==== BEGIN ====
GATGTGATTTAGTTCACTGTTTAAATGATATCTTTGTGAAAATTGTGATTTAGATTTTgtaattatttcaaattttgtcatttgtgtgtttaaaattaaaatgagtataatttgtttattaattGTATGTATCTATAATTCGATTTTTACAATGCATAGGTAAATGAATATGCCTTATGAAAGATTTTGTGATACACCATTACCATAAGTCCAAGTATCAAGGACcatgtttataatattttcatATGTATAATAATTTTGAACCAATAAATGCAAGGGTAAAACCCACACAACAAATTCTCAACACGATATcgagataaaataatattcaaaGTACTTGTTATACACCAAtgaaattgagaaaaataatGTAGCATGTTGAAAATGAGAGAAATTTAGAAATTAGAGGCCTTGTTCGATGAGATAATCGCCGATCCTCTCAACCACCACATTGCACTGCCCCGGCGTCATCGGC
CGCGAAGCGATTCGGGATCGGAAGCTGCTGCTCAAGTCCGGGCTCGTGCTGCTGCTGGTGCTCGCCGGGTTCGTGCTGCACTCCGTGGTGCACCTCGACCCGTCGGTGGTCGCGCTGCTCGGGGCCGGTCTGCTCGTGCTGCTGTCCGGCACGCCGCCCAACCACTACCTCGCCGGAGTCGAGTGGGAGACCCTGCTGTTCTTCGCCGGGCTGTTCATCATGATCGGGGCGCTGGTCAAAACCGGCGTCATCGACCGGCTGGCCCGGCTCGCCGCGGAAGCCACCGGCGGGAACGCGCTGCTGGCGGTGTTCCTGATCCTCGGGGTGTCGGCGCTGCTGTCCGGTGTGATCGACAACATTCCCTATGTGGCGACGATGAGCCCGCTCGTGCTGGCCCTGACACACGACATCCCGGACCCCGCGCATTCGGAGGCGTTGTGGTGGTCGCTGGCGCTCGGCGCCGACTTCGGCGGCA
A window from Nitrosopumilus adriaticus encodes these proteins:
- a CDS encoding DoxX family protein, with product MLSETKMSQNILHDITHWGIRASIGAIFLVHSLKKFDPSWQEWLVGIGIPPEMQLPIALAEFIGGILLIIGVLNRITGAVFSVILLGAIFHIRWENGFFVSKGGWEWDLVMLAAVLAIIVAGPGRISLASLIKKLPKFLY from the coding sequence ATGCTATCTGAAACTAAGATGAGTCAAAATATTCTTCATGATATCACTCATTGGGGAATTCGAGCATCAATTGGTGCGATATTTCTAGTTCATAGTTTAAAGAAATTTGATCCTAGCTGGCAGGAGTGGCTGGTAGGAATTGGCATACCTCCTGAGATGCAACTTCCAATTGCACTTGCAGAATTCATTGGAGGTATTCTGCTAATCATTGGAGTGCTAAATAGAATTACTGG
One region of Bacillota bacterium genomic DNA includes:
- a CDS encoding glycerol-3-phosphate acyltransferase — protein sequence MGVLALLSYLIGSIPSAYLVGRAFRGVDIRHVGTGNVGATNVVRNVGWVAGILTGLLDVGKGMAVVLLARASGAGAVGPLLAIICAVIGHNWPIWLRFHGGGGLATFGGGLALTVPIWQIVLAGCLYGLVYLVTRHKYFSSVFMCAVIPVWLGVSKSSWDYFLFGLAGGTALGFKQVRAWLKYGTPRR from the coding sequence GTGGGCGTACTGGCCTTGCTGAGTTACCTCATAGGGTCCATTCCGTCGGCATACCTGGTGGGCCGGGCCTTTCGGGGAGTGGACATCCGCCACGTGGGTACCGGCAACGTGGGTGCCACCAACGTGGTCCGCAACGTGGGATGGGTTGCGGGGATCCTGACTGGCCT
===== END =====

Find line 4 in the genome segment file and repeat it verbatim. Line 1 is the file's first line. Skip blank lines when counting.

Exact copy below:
- a CDS encoding DoxX family protein, with product MLSETKMSQNILHDITHWGIRASIGAIFLVHSLKKFDPSWQEWLVGIGIPPEMQLPIALAEFIGGILLIIGVLNRITGAVFSVILLGAIFHIRWENGFFVSKGGWEWDLVMLAAVLAIIVAGPGRISLASLIKKLPKFLY from the coding sequence ATGCTATCTGAAACTAAGATGAGTCAAAATATTCTTCATGATATCACTCATTGGGGAATTCGAGCATCAATTGGTGCGATATTTCTAGTTCATAGTTTAAAGAAATTTGATCCTAGCTGGCAGGAGTGGCTGGTAGGAATTGGCATACCTCCTGAGATGCAACTTCCAATTGCACTTGCAGAATTCATTGGAGGTATTCTGCTAATCATTGGAGTGCTAAATAGAATTACTGG